Experts: Some cancer patients go bankrupt for treatment



PITTSBURGH - From surgery to chemo, cancer patients face a physical battle, but recent studies confirm what patients have long indicated: the very treatment saving their life also leaves a massive financial toll.

Marina Posvar is the patient navigation services coordinator at the UPMC Hillman Cancer Center.

She meets with newly diagnosed patients to answer about what resources are available.

As a cancer survivor, Posvar knows firsthand how overwhelming the financial burden can be.

"It was thousands and thousands and thousands of dollars. It was through the roof," she said. "We sold everything just to be able to pay for the treatment."

Posvar was a young mother when she was diagnosed with breast cancer. Despite having insurance, the treatment nearly bankrupt her family.

"While I was going through treatment with my two little boys at my side I was getting constant calls from collection agencies," Posvar recalled.

Joyce Grater heads the social services department at the Hillman Cancer Center. She helps cancer patients deal with the emotional, physical and financial stress, and estimates that 85 percent of the patients she assists have some financial concern.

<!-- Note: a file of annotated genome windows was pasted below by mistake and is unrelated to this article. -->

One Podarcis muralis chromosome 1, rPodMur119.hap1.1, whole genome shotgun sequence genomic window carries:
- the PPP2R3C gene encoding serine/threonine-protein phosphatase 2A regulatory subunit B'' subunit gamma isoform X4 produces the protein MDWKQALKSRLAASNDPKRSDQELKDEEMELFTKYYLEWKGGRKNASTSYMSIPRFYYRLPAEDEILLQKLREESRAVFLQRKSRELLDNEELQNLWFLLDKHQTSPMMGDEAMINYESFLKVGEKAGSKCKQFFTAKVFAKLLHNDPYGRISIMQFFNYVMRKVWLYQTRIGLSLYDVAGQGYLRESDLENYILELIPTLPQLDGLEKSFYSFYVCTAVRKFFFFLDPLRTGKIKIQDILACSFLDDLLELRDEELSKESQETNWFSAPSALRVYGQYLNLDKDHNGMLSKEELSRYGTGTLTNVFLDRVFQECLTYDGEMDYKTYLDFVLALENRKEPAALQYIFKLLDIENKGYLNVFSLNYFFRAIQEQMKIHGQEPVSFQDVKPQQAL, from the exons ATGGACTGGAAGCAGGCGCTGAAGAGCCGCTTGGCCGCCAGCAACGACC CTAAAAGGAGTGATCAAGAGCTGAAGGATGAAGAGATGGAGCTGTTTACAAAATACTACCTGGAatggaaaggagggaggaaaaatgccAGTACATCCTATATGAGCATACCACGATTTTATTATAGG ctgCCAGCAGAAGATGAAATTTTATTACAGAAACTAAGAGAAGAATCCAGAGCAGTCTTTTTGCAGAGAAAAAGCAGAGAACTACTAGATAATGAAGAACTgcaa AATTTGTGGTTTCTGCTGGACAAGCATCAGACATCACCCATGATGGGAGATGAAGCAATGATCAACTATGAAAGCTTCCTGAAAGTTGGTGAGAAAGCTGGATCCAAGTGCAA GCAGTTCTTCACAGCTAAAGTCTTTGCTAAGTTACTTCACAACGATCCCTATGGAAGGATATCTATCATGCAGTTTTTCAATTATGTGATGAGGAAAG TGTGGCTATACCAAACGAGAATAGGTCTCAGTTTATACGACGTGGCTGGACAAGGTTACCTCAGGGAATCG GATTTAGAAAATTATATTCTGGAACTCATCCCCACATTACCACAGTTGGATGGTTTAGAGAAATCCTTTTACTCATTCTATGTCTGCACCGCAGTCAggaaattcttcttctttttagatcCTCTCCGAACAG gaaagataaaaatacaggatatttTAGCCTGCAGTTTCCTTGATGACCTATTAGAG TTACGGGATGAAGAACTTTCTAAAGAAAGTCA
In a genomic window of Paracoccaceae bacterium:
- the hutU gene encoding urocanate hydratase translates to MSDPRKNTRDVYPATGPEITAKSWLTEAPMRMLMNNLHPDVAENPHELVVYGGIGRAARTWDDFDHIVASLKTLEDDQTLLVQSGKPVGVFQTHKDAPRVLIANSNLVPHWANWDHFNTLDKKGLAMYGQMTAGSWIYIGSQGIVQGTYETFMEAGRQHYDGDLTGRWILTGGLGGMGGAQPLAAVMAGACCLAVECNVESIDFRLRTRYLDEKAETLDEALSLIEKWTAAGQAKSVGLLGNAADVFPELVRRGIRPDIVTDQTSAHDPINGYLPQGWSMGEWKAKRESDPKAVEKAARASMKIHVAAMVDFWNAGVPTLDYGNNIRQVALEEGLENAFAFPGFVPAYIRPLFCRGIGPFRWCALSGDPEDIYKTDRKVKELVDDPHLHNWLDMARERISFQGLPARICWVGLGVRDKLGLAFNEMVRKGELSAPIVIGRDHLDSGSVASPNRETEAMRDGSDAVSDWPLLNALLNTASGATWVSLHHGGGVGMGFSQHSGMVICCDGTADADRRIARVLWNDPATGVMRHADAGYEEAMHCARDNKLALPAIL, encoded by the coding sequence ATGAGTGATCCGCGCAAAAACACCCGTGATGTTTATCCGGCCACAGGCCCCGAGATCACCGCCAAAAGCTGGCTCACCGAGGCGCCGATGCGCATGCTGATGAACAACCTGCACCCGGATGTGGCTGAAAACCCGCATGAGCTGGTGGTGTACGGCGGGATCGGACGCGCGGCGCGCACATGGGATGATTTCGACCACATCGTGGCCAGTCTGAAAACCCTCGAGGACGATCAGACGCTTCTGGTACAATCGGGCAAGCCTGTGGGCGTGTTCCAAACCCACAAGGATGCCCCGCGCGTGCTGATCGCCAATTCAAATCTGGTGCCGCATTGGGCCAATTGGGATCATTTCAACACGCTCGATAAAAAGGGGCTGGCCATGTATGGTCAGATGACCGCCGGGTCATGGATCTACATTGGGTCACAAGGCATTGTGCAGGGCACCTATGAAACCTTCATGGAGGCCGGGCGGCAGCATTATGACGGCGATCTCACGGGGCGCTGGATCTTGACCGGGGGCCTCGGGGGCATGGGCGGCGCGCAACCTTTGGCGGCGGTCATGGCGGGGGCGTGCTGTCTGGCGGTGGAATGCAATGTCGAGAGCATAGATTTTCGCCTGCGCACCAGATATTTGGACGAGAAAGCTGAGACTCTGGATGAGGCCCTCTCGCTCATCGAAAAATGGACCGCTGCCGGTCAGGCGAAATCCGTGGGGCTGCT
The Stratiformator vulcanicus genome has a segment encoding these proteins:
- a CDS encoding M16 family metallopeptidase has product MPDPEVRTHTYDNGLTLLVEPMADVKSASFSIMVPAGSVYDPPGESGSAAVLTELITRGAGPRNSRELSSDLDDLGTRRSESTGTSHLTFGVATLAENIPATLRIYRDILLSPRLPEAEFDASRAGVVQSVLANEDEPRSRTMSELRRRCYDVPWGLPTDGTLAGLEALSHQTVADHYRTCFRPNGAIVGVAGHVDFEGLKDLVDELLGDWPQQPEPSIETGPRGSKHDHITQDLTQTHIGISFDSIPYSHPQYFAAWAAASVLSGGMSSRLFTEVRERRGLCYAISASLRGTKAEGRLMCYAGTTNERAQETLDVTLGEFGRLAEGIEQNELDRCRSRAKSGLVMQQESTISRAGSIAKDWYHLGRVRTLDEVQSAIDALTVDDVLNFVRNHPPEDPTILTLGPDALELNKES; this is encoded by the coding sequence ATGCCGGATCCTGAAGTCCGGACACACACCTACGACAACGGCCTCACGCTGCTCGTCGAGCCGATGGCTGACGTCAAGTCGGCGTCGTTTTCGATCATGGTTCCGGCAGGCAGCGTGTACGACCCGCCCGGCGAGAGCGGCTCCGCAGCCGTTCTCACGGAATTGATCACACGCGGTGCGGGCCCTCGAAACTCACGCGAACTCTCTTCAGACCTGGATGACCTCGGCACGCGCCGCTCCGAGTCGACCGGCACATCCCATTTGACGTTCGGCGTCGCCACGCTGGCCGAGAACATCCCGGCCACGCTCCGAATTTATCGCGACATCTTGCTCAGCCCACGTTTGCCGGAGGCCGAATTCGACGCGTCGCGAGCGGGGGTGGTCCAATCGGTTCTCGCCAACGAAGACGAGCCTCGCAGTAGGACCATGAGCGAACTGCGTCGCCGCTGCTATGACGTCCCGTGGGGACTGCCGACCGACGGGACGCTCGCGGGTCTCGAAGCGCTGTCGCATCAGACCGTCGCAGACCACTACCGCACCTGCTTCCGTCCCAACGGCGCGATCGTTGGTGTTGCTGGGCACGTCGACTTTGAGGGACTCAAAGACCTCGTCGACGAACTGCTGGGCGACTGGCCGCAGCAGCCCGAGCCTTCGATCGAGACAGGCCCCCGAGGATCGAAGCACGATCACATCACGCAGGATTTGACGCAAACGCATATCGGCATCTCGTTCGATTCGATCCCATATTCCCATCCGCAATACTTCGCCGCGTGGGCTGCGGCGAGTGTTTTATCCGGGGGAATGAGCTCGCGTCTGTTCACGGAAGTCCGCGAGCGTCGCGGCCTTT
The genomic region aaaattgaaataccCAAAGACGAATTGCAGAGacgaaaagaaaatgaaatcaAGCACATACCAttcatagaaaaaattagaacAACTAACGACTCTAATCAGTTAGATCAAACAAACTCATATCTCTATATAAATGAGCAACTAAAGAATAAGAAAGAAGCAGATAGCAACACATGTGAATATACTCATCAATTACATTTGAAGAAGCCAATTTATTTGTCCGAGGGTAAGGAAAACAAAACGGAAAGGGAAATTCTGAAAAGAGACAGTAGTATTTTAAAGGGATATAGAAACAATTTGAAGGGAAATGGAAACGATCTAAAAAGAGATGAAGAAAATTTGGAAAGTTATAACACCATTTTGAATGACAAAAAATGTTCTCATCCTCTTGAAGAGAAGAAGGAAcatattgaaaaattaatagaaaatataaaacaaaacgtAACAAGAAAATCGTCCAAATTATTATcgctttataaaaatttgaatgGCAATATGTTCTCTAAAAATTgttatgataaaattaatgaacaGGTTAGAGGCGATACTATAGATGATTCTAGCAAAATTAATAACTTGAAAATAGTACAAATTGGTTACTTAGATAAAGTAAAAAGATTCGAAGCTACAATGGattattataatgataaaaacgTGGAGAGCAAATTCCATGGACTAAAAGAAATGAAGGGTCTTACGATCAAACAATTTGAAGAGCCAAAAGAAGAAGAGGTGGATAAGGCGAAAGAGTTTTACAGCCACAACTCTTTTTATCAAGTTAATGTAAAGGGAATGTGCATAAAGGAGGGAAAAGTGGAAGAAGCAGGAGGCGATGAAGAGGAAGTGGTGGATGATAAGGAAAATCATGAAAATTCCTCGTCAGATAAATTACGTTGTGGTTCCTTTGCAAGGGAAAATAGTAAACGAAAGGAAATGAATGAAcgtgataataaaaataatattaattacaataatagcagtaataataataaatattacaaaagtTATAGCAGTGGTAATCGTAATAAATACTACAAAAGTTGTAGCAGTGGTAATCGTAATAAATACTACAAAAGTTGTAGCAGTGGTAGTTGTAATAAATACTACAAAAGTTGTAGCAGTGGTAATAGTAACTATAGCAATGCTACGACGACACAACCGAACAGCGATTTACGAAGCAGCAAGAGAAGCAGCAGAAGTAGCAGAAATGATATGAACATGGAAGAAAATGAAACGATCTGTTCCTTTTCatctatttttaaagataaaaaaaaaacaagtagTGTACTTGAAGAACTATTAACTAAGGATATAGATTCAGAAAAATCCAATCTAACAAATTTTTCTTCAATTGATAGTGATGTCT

"It doesn't come out until they have an accumulation of bills or they get that one big co-pay when they go to the pharmacy, and it throws them over," she said.

A study done by the American Cancer Society found that 41 percent of cancer patients have a tough time paying medical bills.

Another study done by the Fred Hutchinson Cancer Research Center discovered that cancer patients are twice as likely to file for bankruptcy than the general population.

Grater said most of those struggling with medical bills have insurance.

"It's a hard thing for patients to admit they have financial issues and they have financial concerns," she explained.

She adds that often when the bills begin to mount, patients cut back on items that could jeopardize their recovery, such as food, medicine, and even doctors appointments.

Posvar has been cancer-free for 13 years, but her battle took an enormous financial toll.

"I've never recovered," she said. "Here I am today and I have zero savings."

Social workers can help get financial aid from local and national foundations and organizations. That aid can cover things from co-payments, to medication to utilities and transportation, but Grater said, patients have to take the first step and tell their doctor they need help.

For more information, visit the American Cancer Society's website